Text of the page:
Sacred Art in the Service of God: How a Portrait of Father Emil Kapaun Is Stirring Vocations for the Military

‘Art, when it is rooted in truth and beauty, can lift people to God,’ Father Marcel Taillon said.

Father Emil Kapaun, painted by artist Sharon Clossick for Father Marcel Taillon. Father Kapaun, pray for us!
Father Emil Kapaun, painted by artist Sharon Clossick for Father Marcel Taillon. Father Kapaun, pray for us! (photo: Sharon Clossick )

Father Marcel Taillon, vocations director at the Archdiocese for the Military Services, USA, is settling into his new territory in our nation’s capital. Although many miss him in the halls of St. Thomas More and St. Veronica’s Catholic Church in Narragansett, Rhode Island, he brought something special with him to his new post: a beautiful portrait of Servant of God Father Emil Kapaun. 

The portrait hangs in his office, and Father T (as most who know him affectionately call him) tapped the one and only Sharon Clossick to paint the priest known as the patron for military vocations. And Father Taillon put a great deal of thought into what specific scene might be best to grace his wall, telling the Register: 

“I researched all the photos of him and felt drawn to the image she painted, as I think it showed his inner joy that grounded him during the stressful and difficult times. She captured the depth of his fatherhood for his men. She placed mountains behind him so it would represent Korea.” Father Kapaun, a Kansas natve, died as a POW in Pyoktong, North Korea, in 1951. He was 35 years old. He now rests in the Cathedral of the Immaculate Conception in Wichita, as his earthly remains were transferred there in 2021. 

Father Taillon says he is drawn to Father Kapaun and continues to learn from him in his new role as military vocations director. 

 “Father Emil is an inspiration to military chaplains and certainly to the vocations ministry. I wanted to dedicate the vocation ministry to a patron,” Father Taillon said, adding, “I feel akin to Father Emil in his incredible priestly ministry and sustained sacrifice.”

This is not the first painting Clossick has painted for the priest, he explained. 

“Sharon Clossick’s art is found throughout the parish of St. Thomas More in Narragansett, in the shrine, classrooms dedicated to saints, and the cry room at St. Veronica Chapel. She is part of the renaissance of the art and Church intersecting to help teach all about Our Lord.”

Father Marcel Taillon poses with artist Sharon Clossick as she presents the protrait of St. Thomas Imprisoned, now gracing the right side of the altar at St. Thomas More Catholic Church.
Father Marcel Taillon poses with artist Sharon Clossick as she presents the protrait St. Thomas More Imprisoned,’ now gracing the right side of the altar at St. Thomas More Catholic Church.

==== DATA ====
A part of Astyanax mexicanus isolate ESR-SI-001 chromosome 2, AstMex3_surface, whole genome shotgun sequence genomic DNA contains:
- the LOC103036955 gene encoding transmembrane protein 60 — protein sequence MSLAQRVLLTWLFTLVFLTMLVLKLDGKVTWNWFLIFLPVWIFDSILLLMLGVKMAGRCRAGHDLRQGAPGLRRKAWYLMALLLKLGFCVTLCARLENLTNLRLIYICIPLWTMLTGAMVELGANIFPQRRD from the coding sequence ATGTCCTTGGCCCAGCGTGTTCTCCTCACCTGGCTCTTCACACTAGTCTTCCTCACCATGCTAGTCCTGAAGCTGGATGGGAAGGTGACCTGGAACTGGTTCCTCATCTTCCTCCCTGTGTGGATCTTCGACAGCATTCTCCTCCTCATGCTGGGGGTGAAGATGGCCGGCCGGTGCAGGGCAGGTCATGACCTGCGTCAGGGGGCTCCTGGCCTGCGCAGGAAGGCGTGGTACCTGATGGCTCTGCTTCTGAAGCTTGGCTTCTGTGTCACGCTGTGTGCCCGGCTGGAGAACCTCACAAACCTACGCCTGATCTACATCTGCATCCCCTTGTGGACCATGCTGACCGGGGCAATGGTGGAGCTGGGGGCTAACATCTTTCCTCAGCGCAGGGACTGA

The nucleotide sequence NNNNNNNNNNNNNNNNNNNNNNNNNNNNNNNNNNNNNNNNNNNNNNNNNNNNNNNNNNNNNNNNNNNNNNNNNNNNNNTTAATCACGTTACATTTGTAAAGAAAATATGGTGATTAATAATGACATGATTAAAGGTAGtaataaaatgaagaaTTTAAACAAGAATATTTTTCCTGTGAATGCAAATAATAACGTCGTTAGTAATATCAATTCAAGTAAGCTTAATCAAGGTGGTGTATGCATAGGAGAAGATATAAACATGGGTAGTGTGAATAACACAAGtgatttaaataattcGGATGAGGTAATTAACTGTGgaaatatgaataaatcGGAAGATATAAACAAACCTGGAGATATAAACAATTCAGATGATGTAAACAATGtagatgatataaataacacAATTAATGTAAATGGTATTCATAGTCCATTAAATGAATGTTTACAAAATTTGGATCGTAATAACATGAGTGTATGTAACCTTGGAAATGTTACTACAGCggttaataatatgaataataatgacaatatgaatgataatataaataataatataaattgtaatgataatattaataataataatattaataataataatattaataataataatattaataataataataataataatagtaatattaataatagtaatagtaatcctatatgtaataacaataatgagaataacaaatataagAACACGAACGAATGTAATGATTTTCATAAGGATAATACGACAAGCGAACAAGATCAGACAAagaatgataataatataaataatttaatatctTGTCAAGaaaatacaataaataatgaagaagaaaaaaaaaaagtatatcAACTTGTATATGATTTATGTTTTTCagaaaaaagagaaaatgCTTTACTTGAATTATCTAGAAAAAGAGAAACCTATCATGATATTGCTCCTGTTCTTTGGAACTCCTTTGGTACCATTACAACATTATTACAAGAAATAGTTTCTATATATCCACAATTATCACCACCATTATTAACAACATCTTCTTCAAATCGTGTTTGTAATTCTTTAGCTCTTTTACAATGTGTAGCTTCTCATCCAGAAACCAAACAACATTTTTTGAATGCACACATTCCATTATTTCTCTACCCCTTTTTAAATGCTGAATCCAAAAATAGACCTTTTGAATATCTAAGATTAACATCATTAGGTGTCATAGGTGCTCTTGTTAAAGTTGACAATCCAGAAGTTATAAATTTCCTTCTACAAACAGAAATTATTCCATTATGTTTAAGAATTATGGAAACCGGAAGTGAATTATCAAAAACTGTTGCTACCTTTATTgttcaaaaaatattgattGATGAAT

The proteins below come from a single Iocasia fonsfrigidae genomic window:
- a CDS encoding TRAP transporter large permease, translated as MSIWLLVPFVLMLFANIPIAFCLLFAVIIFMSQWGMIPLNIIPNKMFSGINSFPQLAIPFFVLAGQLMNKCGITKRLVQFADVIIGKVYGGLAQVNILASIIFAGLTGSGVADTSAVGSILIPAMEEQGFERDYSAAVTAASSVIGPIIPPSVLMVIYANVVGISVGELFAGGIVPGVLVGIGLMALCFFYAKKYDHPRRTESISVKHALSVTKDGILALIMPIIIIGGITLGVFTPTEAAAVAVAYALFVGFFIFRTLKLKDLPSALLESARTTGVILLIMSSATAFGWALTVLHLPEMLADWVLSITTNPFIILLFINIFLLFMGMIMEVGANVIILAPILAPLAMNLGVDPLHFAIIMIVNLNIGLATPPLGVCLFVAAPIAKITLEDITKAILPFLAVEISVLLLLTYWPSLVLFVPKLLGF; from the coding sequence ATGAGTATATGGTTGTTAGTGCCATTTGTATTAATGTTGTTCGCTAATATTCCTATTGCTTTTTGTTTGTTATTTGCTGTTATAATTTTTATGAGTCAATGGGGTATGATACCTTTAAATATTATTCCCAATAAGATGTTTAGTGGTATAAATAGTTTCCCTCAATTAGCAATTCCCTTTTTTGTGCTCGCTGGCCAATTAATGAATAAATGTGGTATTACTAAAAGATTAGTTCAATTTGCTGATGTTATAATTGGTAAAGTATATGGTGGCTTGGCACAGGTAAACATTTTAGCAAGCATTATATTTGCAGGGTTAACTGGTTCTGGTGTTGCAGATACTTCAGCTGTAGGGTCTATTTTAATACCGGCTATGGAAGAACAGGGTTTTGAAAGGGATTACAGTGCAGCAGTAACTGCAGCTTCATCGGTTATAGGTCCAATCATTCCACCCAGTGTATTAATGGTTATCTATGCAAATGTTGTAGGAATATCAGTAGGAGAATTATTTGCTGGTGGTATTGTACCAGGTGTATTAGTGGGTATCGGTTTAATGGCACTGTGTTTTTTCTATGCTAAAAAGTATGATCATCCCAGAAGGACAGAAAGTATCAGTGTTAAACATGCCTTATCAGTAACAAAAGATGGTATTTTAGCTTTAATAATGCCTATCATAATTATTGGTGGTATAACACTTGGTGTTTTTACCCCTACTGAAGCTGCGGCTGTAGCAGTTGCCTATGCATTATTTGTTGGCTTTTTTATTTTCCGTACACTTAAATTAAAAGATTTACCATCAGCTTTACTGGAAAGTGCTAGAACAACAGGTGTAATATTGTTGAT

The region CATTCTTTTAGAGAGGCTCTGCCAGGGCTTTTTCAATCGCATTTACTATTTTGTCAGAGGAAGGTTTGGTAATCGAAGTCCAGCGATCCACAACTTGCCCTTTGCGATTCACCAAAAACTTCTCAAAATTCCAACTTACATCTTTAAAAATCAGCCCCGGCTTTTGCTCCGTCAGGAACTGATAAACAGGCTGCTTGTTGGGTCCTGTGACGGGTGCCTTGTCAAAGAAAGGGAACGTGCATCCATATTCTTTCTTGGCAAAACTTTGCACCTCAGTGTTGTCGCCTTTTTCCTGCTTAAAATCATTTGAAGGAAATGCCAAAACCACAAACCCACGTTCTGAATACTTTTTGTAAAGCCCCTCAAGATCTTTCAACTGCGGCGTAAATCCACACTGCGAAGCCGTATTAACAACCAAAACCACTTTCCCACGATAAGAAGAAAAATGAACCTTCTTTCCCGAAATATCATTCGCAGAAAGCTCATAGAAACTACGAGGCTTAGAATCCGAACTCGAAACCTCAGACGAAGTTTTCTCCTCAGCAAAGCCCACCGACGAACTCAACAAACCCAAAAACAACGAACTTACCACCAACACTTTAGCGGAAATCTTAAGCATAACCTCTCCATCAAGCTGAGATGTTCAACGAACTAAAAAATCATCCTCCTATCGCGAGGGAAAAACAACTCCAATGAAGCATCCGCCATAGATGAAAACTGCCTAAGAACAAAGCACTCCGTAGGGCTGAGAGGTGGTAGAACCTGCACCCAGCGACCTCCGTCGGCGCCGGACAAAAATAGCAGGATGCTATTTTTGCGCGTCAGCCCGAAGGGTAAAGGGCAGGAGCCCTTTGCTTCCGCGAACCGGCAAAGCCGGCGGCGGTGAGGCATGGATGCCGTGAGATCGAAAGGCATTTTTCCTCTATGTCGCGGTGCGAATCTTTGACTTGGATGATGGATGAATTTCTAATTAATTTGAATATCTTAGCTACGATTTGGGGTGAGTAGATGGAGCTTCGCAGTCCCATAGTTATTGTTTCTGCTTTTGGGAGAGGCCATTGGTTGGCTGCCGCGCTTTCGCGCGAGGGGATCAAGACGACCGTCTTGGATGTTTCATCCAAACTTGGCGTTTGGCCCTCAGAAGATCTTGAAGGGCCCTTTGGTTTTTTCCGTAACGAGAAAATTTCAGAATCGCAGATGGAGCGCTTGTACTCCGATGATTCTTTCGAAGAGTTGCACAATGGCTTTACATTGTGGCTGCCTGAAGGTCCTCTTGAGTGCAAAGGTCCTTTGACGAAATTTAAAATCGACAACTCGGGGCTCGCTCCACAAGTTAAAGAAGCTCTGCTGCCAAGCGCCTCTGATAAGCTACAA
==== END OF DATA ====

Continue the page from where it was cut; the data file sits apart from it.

The two have a long history, beginning in 2006, when Clossick discovered her own vocation as an artist, the same year Father Taillon began his assignment at St. Thomas More parish. It was upon returning home from a pilgrimage to Rome and Assisi, Italy, that Clossick felt a calling.

“I received many graces from this pilgrimage, and it was at that time that I felt called to start creating sacred art. Father Taillon saw my work and asked me to do a number of paintings for the parish,” Clossick told the Register. “This was my first official church commission in 2008. I completed three large paintings. I also painted four smaller paintings of saints to hang on the walls of the CCD rooms at St. Veronica's: Pier Giorgio Frassati, St. Maria Goretti, St. Veronica; and a portrait of St. Thomas More.”

Jesus and the Children (St. Veronica, cry room)
‘Jesus and the Children’ graces the walls in St. Veronica's cry room.

But the last painting she worked on for him remains very special to her. 

"Prior to painting Father Kapaun, I researched the story of his life and about the cause for his beatification and canonization. I brought this knowledge to prayer and asked God to help me to create a portrait that would draw others to this amazing priest. I was not equipped to paint Father Emil without first learning about him and his life."

And she hopes the saint’s intercession will be fruitful for military vocations. 

“There is quite a shortage of young men entering the seminary, especially the military. We need the intercession and prayers of this holy Servant of God. I pray that these young men see Father Emil as a witness of courage and faith. He was an honorable chaplain who served the selfless soldiers in Korea and eventually gave his life not only for his country, but for Christ.”